Friday, August 06, 2021

Naked Singularity

Last time you had to reclaim your car from the impound lot, did you think: “wow, this could be the setting of a thrilling film?” Probably not. A good part of this tale also takes place in the NYC court system, but they try to make it look as depressing as possible. There is plenty of finger-wagging and a bit of nonsensical cosmic jibber-jabber, but not much else in Chase Palmer’s Naked Singularity, which opens today in New York.

Casi is a public defender, so we are supposed to automatically assume he is pure of heart. Indeed, he is quite put out when his nemesis judge keeps sending his clients to jail, for crimes they admit they committed. His new client presents a slightly different case. Technically, Lea is a repeat customer, who requested him personally. However, she has leverage to cut a deal. As an employee of the city impound, she was approached by a sleazy criminal type for info on a towed SUV loaded with a stash of drugs.

With her help, the cops hope to bust the cartel when they buy back the black Navigator at auction, but she has a plan to double-cross everyone. Meanwhile, Casi periodically drops in on his stoner friend, who mumbles incoherently about alternate worlds and quantum singularity.

Apparently, an impound clerk with a criminal record is the only person with access to the schedule for the city’s confiscated vehicle auctions. In this contrived world, the narcotics detectives would logically never bother to contact any of her superiors, to make sure they would not cross up their plans.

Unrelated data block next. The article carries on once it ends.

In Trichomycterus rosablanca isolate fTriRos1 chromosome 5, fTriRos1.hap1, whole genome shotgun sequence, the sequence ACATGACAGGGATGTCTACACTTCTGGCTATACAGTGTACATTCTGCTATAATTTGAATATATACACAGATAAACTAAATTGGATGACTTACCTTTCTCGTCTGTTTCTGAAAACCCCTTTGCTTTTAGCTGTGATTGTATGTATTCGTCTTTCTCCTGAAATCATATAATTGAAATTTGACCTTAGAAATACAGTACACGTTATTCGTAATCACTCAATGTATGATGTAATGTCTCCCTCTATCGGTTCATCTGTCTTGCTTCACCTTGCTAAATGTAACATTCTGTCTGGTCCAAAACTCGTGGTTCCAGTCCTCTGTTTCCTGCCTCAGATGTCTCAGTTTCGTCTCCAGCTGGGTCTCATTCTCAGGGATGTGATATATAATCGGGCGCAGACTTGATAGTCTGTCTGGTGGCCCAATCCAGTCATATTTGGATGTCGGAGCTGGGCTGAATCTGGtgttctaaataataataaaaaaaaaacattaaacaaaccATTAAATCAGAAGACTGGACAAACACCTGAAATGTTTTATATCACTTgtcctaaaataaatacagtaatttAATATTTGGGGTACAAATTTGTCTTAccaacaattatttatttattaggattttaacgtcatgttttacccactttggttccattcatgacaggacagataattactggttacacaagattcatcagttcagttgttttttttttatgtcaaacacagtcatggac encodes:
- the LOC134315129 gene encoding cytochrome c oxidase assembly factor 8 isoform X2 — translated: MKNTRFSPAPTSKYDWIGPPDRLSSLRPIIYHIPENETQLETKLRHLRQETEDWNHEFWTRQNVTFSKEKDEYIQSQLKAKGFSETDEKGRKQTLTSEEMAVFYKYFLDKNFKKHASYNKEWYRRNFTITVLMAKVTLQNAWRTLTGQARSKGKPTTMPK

Frankly, every bit of
Singularity is simplistic and unrealistic. It is also dated. These days in New York, bail is practically non-existent, even for felonies. Manhattan is poised to elect a District Attorney who will not prosecute any misdemeanors or nonviolent felonies and refuses to resign from the board of the Legal Aid Society (a clear conflict of interest). Frankly, this film is just a petulant fantasy.

John Boyega works up a little bit of indignation here and there, but his performance as Casi is largely flat and uninspired. It is hard to recognize Ed Skrein as the thug who makes overtures to Lea, but not in a good way, while Bill Skarsgård is abrasively annoying as Casi’s private attorney pal. At least Olivia Cooke shows some signs of life as Lea, but the real star is Linda Lavin, who upstages everyone as the tart-tongued judge, who is the bane of Casi’s existence.

There really isn’t much to be entertained by here, aside from Lavin. It combines a half-baked, awkwardly executed caper with holier-than-thou, didactic moralizing. This is just a bad film, in every possible way. Not recommended,
Naked Singularity releases today (8/6) in New York.